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What The Media Aren't Saying About James Damore's Diversity Memo

The media is misrepresenting the original message of the memo, and, upon closer examination, Damore is in favor of women operating in every workplace.

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What The Media Aren't Saying About James Damore's Diversity Memo

Like many others, I opened up "Google Chrome" yesterday morning to catch up on the news and was greeted with an unexpected story: the firing of James Damore. Out of curiosity, I started reading about the recent events from sources like CNN, Foxnews, TheHill and any others in order to try and piece together what really happened. The commonly presented take on the incident, which often appeared in the misleading titles, was that Damore detailed to his co-workers why women are unfit to work in technology.

As a woman, I could immediately feel the offense broiling up inside me after encountering the baited headlines. After all, such an assumption is as misinformed as it is sexist. My news traverse continued and I encountered more and more "coverage" of the Google firing, nearly all of which made the same claim: Damore perpetuated sexist ideology while squashing diversity, and Google was absolutely correct to fire him. Except, the very first line of the memo, provided by Gizmodo, reads, "I value diversity and inclusion, am not denying that sexism exists, and don’t endorse using stereotypes."

Huh, interesting. Upon reading this, I felt the need to investigate further.

His opening sentence was the direct opposite of what mainstream media sources were claiming in order to rabble a rouse. Damore then detailed the logic behind his claim that women are different from men. He never claims that women are inferior, unfit, or deserving of discrimination. Even though I don't consider all of his biological claims to be 100% accurate, the crux of his argument that men and women are comprised of different chemistry and, therefore, possibly more predisposed to certain abilities than the opposite sex, is not an outlandish statement. He openly acknowledges that not all men are different from women in all of the same ways; rather, he suggests that there are norms and trends from sex to sex.

I read further. The memo continues to describe societal expectations for men and women which both directly and indirectly influence the gender disparity in positions of leadership. Although Damore makes certain claims about men and women which are potentially generalizing and offensive, his conclusion that the gap exists due to cultural norms is widely agreed upon by both the right and the left. Continuing, he suggests that Google could more effectively include qualified women by giving them tasks which highlight their natural abilities that men lack, namely concerning people-skills and adaptability. Obviously, readers can recognize that altering Google's job positions would be just as mindless as hiring women simply because they are women.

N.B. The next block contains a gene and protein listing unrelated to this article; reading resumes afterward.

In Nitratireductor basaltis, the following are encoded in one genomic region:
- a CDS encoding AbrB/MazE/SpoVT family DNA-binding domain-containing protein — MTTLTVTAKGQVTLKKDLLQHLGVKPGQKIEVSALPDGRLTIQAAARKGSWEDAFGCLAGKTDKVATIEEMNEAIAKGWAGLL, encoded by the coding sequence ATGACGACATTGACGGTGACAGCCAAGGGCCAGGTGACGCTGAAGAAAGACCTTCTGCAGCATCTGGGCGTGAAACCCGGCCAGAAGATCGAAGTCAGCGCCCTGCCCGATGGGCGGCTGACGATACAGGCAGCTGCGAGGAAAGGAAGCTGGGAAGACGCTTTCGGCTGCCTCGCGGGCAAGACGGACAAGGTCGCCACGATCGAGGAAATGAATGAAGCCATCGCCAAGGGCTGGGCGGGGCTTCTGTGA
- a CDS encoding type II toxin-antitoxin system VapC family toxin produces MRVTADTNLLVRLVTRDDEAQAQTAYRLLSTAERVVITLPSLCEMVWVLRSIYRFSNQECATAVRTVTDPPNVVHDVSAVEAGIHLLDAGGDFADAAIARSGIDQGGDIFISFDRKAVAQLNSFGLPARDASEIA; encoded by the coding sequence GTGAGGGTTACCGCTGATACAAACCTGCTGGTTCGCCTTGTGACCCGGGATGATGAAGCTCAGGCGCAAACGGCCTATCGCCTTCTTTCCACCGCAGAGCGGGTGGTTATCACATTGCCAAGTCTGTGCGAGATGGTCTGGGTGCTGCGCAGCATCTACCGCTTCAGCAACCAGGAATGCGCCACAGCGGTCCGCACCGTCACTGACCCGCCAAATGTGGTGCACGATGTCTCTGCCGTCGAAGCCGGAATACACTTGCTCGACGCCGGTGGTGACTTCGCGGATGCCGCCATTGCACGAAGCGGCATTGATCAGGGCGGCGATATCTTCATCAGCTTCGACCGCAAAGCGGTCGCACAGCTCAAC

Unless, as Damore explained, if Google were to only alter jobs for the benefit of the company, the goal of diversifying its staff could be achieved simultaneously. In essence, by including positions and jobs within the company that are beneficial to Google's operations while also encouraging women, it would eliminate the pressure to hire more women simply for the sake of having them. To most, this seems like a reasonable conclusion and fair assessment of company improvement.

So why the backlash?

Damore says it's because "when a man complains about a gender issue affecting men, he's labeled as a misogynist and a whiner." If you don't believe the validity of that claim, consider the fact that soon after his memo circulated, several of his female coworkers stayed home from work because they felt unappreciated, and he was fired shortly after for the writing within his memo. It is difficult to find logical grounds for firing when Damore took every precaution possible in expressing his beliefs: he wrote a detailed and well-written memo; he only shared the memo with his co-workers; he praised Google as a company and their desire to meet the needs of people; he acknowledged that sexism, racism, and gender bias are all valid issues; he encouraged Google to continue diversifying. The only "radical" thing about all of this is that he suggested that Google alter their means of diversification and do so for a reason that benefits individuals and the company at large.

People are reacting as if Damore is a patriarchy proponent simply for implying that women shouldn't be hired in order to increase an image. As a woman, I hope to never be hired on the exclusive basis of being female. I hope to be hired because a company a.) believes that I can be an asset to them, and b.) that I have genuine skills worth paying for. Despite perpetuation from media, Damore's suggestions support the core of feminism: men and women should be valued equally. Hiring a woman simply because she's female is as archaic as hiring a man for the sole reason that he is a male.

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